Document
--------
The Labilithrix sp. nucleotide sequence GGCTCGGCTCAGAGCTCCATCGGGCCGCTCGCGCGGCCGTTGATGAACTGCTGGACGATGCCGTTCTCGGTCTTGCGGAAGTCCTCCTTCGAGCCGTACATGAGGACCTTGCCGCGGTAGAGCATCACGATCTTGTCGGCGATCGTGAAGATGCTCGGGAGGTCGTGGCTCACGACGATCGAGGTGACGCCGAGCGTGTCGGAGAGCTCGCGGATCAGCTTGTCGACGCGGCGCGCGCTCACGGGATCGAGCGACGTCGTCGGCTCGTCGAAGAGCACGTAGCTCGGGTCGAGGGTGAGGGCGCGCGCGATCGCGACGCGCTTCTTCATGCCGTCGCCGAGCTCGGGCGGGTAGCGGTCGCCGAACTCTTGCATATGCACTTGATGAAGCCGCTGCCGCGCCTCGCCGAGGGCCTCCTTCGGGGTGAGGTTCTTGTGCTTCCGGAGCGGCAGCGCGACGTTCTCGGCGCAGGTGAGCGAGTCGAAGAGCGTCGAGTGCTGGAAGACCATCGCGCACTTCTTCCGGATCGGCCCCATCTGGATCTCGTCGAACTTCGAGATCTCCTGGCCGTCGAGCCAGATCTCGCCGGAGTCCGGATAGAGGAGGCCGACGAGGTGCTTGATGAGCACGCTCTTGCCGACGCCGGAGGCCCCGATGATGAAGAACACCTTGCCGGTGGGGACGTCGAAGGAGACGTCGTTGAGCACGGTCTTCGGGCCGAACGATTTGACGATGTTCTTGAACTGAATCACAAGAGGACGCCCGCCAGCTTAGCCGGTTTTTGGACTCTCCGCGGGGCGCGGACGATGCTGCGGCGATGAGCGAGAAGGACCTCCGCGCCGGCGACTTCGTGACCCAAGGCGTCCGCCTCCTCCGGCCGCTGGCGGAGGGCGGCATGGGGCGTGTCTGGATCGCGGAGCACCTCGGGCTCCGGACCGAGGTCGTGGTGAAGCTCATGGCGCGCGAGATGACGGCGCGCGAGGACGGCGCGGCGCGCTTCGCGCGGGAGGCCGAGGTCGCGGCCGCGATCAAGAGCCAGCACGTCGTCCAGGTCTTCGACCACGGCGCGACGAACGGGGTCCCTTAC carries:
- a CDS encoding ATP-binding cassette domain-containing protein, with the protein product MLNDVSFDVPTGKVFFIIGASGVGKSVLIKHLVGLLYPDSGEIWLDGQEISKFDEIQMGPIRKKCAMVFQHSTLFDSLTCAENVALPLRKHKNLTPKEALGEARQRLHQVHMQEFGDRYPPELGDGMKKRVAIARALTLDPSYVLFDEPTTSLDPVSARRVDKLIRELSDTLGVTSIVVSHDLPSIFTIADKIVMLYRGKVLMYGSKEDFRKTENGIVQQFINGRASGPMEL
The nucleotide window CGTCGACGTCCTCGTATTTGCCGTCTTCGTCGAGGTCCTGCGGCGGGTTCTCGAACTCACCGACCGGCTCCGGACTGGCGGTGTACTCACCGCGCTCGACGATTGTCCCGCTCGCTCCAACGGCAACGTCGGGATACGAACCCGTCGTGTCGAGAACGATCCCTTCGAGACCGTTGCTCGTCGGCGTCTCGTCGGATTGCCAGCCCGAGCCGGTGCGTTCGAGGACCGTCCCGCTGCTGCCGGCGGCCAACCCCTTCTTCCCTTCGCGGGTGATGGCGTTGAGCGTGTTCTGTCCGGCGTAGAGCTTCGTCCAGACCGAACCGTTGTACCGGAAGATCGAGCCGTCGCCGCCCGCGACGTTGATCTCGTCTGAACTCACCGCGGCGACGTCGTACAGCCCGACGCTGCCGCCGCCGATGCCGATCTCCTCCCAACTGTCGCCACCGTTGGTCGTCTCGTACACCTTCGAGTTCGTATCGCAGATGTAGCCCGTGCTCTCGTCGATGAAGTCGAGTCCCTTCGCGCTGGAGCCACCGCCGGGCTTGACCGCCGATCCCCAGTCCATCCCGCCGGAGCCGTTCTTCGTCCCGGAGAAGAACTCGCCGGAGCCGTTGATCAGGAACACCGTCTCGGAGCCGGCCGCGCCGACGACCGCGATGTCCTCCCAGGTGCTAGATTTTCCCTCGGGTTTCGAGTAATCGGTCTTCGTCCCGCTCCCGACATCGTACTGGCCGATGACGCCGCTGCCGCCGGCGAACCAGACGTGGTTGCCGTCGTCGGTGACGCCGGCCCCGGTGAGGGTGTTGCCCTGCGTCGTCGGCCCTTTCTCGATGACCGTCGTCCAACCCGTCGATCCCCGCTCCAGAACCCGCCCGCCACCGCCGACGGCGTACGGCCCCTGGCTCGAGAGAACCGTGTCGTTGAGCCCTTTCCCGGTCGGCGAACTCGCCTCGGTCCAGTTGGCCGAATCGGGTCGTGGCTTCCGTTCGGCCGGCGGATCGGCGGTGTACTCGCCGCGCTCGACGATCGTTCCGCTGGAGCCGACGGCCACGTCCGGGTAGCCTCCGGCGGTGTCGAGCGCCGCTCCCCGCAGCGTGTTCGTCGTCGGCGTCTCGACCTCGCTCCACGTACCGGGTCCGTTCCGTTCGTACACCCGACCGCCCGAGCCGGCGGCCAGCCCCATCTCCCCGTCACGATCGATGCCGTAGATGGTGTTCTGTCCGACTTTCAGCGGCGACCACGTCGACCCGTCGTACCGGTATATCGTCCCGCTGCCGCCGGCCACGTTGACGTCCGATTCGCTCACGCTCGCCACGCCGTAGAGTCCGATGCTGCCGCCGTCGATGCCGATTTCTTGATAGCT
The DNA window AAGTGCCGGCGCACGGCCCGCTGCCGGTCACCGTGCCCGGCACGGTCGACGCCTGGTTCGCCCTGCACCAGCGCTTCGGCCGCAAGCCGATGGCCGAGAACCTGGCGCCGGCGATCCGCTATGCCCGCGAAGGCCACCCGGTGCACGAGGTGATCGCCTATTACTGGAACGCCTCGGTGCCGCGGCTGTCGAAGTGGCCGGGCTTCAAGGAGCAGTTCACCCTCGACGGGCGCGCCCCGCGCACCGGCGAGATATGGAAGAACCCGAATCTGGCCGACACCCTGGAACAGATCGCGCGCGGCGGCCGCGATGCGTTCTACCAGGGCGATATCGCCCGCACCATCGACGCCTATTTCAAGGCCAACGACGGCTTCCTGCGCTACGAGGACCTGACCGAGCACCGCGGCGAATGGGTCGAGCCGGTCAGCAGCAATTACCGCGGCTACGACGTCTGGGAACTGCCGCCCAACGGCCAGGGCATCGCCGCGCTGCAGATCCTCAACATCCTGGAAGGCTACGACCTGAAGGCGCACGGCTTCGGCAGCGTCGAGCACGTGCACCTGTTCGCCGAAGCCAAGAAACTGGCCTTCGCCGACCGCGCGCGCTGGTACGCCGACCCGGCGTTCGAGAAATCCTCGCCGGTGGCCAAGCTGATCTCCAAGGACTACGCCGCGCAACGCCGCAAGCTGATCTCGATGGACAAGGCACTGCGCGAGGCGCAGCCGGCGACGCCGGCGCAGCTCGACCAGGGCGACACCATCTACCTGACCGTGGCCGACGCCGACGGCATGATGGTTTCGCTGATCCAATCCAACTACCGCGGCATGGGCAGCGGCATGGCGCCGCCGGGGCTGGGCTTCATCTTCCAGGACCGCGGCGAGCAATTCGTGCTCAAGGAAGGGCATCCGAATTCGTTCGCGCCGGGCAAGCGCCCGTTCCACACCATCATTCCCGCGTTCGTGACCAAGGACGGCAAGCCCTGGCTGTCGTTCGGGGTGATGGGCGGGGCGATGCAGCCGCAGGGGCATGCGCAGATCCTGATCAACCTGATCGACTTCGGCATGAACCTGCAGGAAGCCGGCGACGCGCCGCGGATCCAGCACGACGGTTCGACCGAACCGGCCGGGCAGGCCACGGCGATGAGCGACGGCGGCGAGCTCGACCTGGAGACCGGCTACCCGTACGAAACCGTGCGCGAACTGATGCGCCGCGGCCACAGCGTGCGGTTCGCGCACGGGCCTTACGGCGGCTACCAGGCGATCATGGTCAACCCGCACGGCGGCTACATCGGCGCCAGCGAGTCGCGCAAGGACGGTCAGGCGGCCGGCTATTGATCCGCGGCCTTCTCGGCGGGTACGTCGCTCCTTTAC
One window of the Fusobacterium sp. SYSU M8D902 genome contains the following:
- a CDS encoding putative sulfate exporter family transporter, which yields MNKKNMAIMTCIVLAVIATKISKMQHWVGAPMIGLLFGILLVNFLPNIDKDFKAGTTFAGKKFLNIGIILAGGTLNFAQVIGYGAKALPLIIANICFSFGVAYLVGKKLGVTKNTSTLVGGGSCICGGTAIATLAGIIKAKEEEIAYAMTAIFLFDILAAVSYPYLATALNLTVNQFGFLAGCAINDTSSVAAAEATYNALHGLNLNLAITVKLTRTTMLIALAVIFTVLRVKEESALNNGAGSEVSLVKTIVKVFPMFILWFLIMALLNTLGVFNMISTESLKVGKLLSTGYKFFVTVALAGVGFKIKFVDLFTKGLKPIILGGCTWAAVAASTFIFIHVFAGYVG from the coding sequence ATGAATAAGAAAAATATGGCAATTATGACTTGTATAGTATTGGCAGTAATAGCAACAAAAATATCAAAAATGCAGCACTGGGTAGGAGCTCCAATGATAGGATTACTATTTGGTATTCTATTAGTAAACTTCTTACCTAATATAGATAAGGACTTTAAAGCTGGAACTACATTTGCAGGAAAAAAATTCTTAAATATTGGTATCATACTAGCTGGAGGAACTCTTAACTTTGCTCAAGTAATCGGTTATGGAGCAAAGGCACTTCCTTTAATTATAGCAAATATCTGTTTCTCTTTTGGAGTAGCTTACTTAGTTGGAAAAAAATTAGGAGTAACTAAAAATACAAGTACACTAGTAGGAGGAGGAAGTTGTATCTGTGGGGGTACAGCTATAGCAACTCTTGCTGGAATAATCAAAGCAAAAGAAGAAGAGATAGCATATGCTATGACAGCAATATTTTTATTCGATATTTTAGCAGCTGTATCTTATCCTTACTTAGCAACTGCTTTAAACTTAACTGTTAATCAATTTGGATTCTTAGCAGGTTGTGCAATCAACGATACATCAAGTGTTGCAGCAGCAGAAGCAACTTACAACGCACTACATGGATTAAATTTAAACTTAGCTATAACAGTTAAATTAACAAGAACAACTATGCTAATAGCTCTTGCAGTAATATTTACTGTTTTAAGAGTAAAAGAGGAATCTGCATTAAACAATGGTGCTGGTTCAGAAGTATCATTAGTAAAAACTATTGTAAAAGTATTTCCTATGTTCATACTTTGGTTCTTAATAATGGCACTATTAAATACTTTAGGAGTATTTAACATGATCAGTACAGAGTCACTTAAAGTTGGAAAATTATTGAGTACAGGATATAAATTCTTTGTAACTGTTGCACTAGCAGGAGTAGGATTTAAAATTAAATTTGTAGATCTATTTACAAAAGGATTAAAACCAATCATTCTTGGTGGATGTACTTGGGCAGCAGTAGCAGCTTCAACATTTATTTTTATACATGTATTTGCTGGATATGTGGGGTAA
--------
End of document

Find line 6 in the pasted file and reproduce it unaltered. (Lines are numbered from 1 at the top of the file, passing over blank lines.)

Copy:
- a CDS encoding putative sulfate exporter family transporter, which yields MNKKNMAIMTCIVLAVIATKISKMQHWVGAPMIGLLFGILLVNFLPNIDKDFKAGTTFAGKKFLNIGIILAGGTLNFAQVIGYGAKALPLIIANICFSFGVAYLVGKKLGVTKNTSTLVGGGSCICGGTAIATLAGIIKAKEEEIAYAMTAIFLFDILAAVSYPYLATALNLTVNQFGFLAGCAINDTSSVAAAEATYNALHGLNLNLAITVKLTRTTMLIALAVIFTVLRVKEESALNNGAGSEVSLVKTIVKVFPMFILWFLIMALLNTLGVFNMISTESLKVGKLLSTGYKFFVTVALAGVGFKIKFVDLFTKGLKPIILGGCTWAAVAASTFIFIHVFAGYVG from the coding sequence ATGAATAAGAAAAATATGGCAATTATGACTTGTATAGTATTGGCAGTAATAGCAACAAAAATATCAAAAATGCAGCACTGGGTAGGAGCTCCAATGATAGGATTACTATTTGGTATTCTATTAGTAAACTTCTTACCTAATATAGATAAGGACTTTAAAGCTGGAACTACATTTGCAGGAAAAAAATTCTTAAATATTGGTATCATACTAGCTGGAGGAACTCTTAACTTTGCTCAAGTAATCGGTTATGGAGCAAAGGCACTTCCTTTAATTATAGCAAATATCTGTTTCTCTTTTGGAGTAGCTTACTTAGTTGGAAAAAAATTAGGAGTAACTAAAAATACAAGTACACTAGTAGGAGGAGGAAGTTGTATCTGTGGGGGTACAGCTATAGCAACTCTTGCTGGAATAATCAAAGCAAAAGAAGAAGAGATAGCATATGCTATGACAGCAATATTTTTATTCGATATTTTAGCAGCTGTATCTTATCCTTACTTAGCAACTGCTTTAAACTTAACTGTTAATCAATTTGGATTCTTAGCAGGTTGTGCAATCAACGATACATCAAGTGTTGCAGCAGCAGAAGCAACTTACAACGCACTACATGGATTAAATTTAAACTTAGCTATAACAGTTAAATTAACAAGAACAACTATGCTAATAGCTCTTGCAGTAATATTTACTGTTTTAAGAGTAAAAGAGGAATCTGCATTAAACAATGGTGCTGGTTCAGAAGTATCATTAGTAAAAACTATTGTAAAAGTATTTCCTATGTTCATACTTTGGTTCTTAATAATGGCACTATTAAATACTTTAGGAGTATTTAACATGATCAGTACAGAGTCACTTAAAGTTGGAAAATTATTGAGTACAGGATATAAATTCTTTGTAACTGTTGCACTAGCAGGAGTAGGATTTAAAATTAAATTTGTAGATCTATTTACAAAAGGATTAAAACCAATCATTCTTGGTGGATGTACTTGGGCAGCAGTAGCAGCTTCAACATTTATTTTTATACATGTATTTGCTGGATATGTGGGGTAA